Well back of all that was the other race, the one for doctors and stock brokers and students and priests and, yes, by George, the girls. Shunned by officials and unable to enter by virtue of some obscure and ill-defined dictum established shortly before women got the vote, the girls started the rebellion last year when Roberta Gibb Bingay, a leggy blonde from Winchester, hopped out from behind a bush and joined the happy throng. By finishing in a perfectly respectable, if strictly unofficial, time of three hours and 21 minutes, Roberta demolished the sound, old theory that women can do nothing for a marathon.
Furthermore, Roberta was there behind the bush again this year, and she was not alone. At the start of the race came a frantic cry from the press bus: "No. 261 is a broad!" Indeed she was, a lovely girl listed officially on the program as K. Switzer. That is, Kathy to her friends, and she is currently an English major at Syracuse University. It was that number that caused the trouble. It made Kathy Switzer official, and it made Jock Semple, a BAA official, furious. He gallantly tried to wrestle Kathy off the course but was prevented from doing so by some burly Syracuse companions of Miss Switzer. Roberta finished in 3:27.17, Kathy in about four and a half hours.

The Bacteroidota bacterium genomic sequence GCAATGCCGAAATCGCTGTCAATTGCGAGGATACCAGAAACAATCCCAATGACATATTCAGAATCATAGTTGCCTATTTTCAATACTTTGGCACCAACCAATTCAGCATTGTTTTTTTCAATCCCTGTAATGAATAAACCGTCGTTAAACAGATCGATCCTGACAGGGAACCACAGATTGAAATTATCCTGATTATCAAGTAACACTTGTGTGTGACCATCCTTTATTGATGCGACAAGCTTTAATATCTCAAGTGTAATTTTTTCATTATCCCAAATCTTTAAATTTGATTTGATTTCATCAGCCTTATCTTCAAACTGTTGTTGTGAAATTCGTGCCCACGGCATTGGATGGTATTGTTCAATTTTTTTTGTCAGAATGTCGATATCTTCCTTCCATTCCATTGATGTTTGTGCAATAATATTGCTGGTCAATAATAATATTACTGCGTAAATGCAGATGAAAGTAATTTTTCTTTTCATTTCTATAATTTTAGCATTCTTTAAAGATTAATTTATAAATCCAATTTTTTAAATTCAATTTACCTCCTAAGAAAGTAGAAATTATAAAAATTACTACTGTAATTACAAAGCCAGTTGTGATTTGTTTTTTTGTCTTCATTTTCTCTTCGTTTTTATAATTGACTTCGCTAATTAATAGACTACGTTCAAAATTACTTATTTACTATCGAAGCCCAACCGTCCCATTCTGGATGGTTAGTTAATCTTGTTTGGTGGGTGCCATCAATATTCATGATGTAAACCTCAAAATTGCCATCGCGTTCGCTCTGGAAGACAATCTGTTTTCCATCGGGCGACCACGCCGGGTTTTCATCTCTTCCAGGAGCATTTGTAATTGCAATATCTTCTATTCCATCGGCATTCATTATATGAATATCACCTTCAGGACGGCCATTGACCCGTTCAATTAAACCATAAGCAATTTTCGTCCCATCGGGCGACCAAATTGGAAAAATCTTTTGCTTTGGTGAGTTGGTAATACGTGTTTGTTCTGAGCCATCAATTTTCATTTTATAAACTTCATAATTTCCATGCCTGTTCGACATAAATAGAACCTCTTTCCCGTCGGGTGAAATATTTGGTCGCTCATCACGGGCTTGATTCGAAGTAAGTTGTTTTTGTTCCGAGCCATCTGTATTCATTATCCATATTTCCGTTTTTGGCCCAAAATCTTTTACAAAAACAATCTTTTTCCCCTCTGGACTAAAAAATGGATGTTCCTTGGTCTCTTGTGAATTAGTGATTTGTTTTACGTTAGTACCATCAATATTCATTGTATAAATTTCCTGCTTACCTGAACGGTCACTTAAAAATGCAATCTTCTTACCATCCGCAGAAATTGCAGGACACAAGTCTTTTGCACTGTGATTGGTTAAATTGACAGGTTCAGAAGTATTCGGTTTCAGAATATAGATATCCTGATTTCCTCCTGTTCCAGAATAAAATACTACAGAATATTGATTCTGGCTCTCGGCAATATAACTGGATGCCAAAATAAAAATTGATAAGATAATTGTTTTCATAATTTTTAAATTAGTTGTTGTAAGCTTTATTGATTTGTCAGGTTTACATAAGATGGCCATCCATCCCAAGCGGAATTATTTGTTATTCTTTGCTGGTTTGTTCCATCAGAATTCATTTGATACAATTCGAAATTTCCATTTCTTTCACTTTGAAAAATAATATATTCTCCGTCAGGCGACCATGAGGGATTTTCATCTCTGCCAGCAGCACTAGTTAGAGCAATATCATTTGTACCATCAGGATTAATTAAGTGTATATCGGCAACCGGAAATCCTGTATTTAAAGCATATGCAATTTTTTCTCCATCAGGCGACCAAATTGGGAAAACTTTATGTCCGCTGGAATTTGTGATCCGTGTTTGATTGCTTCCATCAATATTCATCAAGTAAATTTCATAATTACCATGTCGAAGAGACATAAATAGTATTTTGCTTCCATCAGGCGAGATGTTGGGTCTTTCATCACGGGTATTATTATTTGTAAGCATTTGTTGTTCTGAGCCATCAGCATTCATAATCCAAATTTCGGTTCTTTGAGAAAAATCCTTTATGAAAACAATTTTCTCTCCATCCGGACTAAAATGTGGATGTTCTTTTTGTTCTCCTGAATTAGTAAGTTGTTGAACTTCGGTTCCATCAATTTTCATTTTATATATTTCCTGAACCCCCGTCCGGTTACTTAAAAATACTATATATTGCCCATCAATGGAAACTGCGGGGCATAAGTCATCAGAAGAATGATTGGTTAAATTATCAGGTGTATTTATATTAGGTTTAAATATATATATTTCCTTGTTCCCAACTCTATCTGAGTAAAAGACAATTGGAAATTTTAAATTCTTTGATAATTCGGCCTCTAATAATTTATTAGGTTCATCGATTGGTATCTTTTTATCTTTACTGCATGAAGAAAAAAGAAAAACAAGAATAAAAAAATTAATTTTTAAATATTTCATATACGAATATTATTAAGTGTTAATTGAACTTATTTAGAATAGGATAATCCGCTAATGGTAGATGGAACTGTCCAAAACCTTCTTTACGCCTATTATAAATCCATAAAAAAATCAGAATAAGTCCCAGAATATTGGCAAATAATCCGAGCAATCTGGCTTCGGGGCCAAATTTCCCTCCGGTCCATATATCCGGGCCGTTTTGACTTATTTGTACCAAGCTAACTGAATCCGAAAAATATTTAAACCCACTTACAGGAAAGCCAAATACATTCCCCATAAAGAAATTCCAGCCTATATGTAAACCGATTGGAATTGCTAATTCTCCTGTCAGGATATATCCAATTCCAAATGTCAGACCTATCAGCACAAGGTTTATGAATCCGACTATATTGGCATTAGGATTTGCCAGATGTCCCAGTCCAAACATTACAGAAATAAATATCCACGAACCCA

Up front, that fast-moving ball of arms and legs was shrinking. First one, then another of the runners peeled off until there were just nine bobbing heads. At about the 15-mile mark, the Japanese, most unhappy now because Honorable McKenzie seemed to be getting stronger, resorted to emergency tactics. A Japanese bolted off ahead and when McKenzie ignored the ploy dropped back with the pack. Then another raced ahead. Nothing, and back he came. There was a third try and a fourth. McKenzie did not bite.
Then came the hills, the awful, awful hills of Newton, three of them in succession. They are not really all that formidable but after running 18 miles—Mont Blanc. And it was here that McKenzie began to move ahead—10 yards, 15 yards—and then three-quarters of the way up the last hill, called Heartbreak, "I felt something in me legs click," said McKenzie, "like a gear. And all of a sudden I was off and away."
McKENZIE CHARGES AHEAD IN NEWTON